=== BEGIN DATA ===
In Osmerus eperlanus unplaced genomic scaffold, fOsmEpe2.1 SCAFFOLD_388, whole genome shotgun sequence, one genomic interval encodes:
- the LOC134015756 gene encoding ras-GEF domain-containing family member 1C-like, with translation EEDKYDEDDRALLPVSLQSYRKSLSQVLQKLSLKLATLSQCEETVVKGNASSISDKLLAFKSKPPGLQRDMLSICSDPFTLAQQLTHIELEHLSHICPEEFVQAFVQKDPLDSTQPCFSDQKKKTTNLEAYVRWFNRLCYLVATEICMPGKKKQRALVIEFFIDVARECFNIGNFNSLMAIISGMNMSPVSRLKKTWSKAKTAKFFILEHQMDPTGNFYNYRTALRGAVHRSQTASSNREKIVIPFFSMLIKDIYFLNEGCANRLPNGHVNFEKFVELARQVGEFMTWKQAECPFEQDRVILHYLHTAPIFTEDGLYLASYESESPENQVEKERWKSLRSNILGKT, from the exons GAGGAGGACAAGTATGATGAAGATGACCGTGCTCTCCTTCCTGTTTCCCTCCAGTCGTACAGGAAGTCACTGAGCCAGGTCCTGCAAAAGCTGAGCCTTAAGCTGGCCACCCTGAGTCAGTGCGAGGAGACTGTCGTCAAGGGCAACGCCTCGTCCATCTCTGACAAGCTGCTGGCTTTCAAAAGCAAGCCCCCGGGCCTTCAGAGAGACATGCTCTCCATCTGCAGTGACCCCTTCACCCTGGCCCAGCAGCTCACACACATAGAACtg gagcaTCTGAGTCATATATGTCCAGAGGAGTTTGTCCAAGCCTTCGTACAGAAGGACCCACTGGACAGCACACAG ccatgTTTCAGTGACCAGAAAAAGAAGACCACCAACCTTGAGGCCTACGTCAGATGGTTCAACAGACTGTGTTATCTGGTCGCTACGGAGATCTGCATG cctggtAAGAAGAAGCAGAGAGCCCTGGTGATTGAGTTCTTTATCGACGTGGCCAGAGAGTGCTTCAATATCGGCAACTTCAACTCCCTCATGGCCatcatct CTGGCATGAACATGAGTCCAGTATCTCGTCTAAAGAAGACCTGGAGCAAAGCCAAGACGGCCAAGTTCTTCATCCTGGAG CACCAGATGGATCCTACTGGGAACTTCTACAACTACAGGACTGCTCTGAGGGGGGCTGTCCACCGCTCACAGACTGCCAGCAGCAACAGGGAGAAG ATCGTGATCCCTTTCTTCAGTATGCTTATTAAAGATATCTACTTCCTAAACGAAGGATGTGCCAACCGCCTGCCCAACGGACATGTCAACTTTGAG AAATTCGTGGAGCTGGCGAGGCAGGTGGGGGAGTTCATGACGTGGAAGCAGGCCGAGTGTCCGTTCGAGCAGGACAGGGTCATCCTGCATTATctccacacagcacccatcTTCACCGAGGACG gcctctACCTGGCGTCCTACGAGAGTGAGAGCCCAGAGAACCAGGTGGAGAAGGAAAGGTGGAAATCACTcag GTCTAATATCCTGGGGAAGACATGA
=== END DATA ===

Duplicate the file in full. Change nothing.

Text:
In Osmerus eperlanus unplaced genomic scaffold, fOsmEpe2.1 SCAFFOLD_388, whole genome shotgun sequence, one genomic interval encodes:
- the LOC134015756 gene encoding ras-GEF domain-containing family member 1C-like, with translation EEDKYDEDDRALLPVSLQSYRKSLSQVLQKLSLKLATLSQCEETVVKGNASSISDKLLAFKSKPPGLQRDMLSICSDPFTLAQQLTHIELEHLSHICPEEFVQAFVQKDPLDSTQPCFSDQKKKTTNLEAYVRWFNRLCYLVATEICMPGKKKQRALVIEFFIDVARECFNIGNFNSLMAIISGMNMSPVSRLKKTWSKAKTAKFFILEHQMDPTGNFYNYRTALRGAVHRSQTASSNREKIVIPFFSMLIKDIYFLNEGCANRLPNGHVNFEKFVELARQVGEFMTWKQAECPFEQDRVILHYLHTAPIFTEDGLYLASYESESPENQVEKERWKSLRSNILGKT, from the exons GAGGAGGACAAGTATGATGAAGATGACCGTGCTCTCCTTCCTGTTTCCCTCCAGTCGTACAGGAAGTCACTGAGCCAGGTCCTGCAAAAGCTGAGCCTTAAGCTGGCCACCCTGAGTCAGTGCGAGGAGACTGTCGTCAAGGGCAACGCCTCGTCCATCTCTGACAAGCTGCTGGCTTTCAAAAGCAAGCCCCCGGGCCTTCAGAGAGACATGCTCTCCATCTGCAGTGACCCCTTCACCCTGGCCCAGCAGCTCACACACATAGAACtg gagcaTCTGAGTCATATATGTCCAGAGGAGTTTGTCCAAGCCTTCGTACAGAAGGACCCACTGGACAGCACACAG ccatgTTTCAGTGACCAGAAAAAGAAGACCACCAACCTTGAGGCCTACGTCAGATGGTTCAACAGACTGTGTTATCTGGTCGCTACGGAGATCTGCATG cctggtAAGAAGAAGCAGAGAGCCCTGGTGATTGAGTTCTTTATCGACGTGGCCAGAGAGTGCTTCAATATCGGCAACTTCAACTCCCTCATGGCCatcatct CTGGCATGAACATGAGTCCAGTATCTCGTCTAAAGAAGACCTGGAGCAAAGCCAAGACGGCCAAGTTCTTCATCCTGGAG CACCAGATGGATCCTACTGGGAACTTCTACAACTACAGGACTGCTCTGAGGGGGGCTGTCCACCGCTCACAGACTGCCAGCAGCAACAGGGAGAAG ATCGTGATCCCTTTCTTCAGTATGCTTATTAAAGATATCTACTTCCTAAACGAAGGATGTGCCAACCGCCTGCCCAACGGACATGTCAACTTTGAG AAATTCGTGGAGCTGGCGAGGCAGGTGGGGGAGTTCATGACGTGGAAGCAGGCCGAGTGTCCGTTCGAGCAGGACAGGGTCATCCTGCATTATctccacacagcacccatcTTCACCGAGGACG gcctctACCTGGCGTCCTACGAGAGTGAGAGCCCAGAGAACCAGGTGGAGAAGGAAAGGTGGAAATCACTcag GTCTAATATCCTGGGGAAGACATGA